Dr Kinsley Opoku Agyeman, a medical practitioner in Ghana, Africa, openly prescribes cat meat as a treatment to boost the immune system of his patients. He said:
“Cat meat is a very healthy food which is good for the treatment of cardiovascular diseases.”
He claims that it contains high levels of protein, low levels of cholesterol and low levels of saturated fat which helps the human immune system. He recommends that all Ghanaians of any age should eat cat meat.
I have learnt that cat meat is thought of as very delicious in Ghana. In one region of Ghana (the Volta region) they call cats “Joseph”. I’ve also heard that Ghanaians call cat meat “St Joseph”. They also call it “fine girl”. It’s all very bizarre to people in the West. I can’t be too critical because it’s Ghana and Ghanaians live in a different world to people in the West. But I don’t like reading about cats being killed for their meat. In fact a journalist writing for the Ghana News agency, Maxwell Awumah, describes pets being killed for their “sumptuous meat”. Dog meat is referred to as “baah” and equally treasured.
He says that in many homes no weekend passes without a communal feasting and merrymaking on cat and dog meat! What are we to do? They are killing pets in Ghana for the purpose of preparing a delicious meal in the army barracks at the weekend. Perhaps they wash it down with Tiger wine (made with the bones of tigers) imported from China.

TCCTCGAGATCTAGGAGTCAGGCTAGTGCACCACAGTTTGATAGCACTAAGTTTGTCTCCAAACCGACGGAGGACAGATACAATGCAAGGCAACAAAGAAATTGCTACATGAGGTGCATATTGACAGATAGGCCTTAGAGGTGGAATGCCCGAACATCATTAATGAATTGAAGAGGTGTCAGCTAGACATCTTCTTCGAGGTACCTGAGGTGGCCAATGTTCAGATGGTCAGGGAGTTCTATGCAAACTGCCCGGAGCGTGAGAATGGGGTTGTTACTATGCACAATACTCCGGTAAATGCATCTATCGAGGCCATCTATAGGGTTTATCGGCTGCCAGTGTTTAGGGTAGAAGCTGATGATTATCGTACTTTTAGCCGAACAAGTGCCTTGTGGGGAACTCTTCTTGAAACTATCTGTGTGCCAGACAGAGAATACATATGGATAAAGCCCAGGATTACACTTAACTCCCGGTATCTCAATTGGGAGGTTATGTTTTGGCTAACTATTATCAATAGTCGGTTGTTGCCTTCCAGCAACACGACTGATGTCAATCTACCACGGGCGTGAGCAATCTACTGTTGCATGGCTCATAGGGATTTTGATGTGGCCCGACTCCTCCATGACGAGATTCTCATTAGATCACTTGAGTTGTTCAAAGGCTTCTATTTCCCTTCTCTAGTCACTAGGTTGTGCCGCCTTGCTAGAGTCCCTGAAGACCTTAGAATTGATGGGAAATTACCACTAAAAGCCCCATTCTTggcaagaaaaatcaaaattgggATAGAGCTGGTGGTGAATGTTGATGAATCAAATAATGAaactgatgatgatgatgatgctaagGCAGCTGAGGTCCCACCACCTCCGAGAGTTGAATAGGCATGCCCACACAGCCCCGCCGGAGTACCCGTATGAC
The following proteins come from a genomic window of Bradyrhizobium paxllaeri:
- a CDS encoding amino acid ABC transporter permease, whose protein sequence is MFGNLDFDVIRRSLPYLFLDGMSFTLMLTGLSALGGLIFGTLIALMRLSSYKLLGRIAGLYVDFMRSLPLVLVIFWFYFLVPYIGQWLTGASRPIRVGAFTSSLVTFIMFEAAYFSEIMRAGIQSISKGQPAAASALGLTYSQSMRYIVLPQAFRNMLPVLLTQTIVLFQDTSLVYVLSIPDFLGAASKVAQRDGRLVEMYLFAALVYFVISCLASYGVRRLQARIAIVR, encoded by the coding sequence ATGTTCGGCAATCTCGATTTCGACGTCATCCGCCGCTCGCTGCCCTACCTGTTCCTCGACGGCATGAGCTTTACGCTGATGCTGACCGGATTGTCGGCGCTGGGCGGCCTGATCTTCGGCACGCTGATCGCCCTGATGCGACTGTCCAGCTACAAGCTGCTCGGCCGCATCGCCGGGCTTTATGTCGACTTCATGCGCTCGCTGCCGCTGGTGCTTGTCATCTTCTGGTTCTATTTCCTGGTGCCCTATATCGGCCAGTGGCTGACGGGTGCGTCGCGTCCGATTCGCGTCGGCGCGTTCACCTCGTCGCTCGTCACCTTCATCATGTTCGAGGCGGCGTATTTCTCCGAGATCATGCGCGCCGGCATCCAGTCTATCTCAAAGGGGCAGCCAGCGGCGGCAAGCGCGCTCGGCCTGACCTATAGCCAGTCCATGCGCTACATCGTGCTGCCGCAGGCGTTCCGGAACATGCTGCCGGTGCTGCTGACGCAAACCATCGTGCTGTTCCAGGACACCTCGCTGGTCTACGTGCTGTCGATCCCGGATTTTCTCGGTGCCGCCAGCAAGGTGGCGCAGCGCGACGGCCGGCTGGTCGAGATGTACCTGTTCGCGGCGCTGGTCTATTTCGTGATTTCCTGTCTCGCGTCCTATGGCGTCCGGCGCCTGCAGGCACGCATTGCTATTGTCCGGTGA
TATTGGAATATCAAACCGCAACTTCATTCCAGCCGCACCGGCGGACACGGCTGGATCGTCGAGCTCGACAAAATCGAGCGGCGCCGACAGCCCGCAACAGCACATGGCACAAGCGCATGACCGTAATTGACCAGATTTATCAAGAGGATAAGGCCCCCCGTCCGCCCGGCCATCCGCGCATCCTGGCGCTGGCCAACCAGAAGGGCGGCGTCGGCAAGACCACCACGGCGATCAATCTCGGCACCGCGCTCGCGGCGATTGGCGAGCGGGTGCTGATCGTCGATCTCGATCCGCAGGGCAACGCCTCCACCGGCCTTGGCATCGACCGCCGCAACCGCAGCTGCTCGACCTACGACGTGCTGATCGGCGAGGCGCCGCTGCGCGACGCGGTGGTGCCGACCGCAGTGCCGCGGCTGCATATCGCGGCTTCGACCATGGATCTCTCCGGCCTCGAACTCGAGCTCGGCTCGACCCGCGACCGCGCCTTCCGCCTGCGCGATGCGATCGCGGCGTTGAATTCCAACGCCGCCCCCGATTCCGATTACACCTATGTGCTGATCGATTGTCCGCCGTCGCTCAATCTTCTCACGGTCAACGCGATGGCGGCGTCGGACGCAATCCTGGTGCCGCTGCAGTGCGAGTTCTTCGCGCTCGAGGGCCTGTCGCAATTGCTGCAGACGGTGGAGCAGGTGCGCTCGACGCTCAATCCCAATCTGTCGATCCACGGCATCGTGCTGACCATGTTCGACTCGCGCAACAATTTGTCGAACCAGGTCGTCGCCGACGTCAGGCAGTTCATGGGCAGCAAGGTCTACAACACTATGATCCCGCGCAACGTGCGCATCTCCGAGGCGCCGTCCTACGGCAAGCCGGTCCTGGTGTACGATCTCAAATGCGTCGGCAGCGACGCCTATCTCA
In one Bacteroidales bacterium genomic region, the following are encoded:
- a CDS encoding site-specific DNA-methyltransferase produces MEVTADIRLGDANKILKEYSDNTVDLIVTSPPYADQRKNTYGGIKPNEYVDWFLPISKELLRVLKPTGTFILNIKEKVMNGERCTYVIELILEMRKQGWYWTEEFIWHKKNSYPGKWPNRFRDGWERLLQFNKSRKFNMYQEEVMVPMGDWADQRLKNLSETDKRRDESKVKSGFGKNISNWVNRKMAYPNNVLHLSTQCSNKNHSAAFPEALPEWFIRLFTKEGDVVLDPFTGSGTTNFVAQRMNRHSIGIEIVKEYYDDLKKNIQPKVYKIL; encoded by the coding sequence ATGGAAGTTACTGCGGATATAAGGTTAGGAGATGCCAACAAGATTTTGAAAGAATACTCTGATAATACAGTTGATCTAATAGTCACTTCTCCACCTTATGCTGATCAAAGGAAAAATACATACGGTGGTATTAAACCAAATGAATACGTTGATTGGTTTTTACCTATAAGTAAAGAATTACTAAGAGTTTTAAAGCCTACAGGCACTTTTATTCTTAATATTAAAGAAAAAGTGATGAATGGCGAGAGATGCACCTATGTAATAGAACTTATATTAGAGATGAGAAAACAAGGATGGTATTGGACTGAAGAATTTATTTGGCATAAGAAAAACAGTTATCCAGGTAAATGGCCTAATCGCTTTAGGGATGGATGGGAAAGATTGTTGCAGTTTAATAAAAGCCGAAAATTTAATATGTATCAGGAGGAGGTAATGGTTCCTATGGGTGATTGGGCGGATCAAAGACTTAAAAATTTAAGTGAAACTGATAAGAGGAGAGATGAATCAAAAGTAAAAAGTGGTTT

Maxwell’s article is in fact about animal tuberculosis and he gets it all wrong as far as I can see. He thinks that eating cat and dog meat can transmit animal tuberculosis to the person dinning on this delicacy. My research indicates that this is not true. Animal TB is not transmitted in this way but by drinking unpasteurised milk and breathing in the virus from the animal.
I wasn’t aware until today that cat and dog meat was so prevalent and popular in Ghana. It seems to be a mainstream source of meat. Ghanaians, as mentioned, consider it to be very fine and delicious. I can’t see the habit of turning pets into meat changing very quickly in Ghana. Can you?
My sources are: Fight Dog Meat.com and Ghana News Agency.com.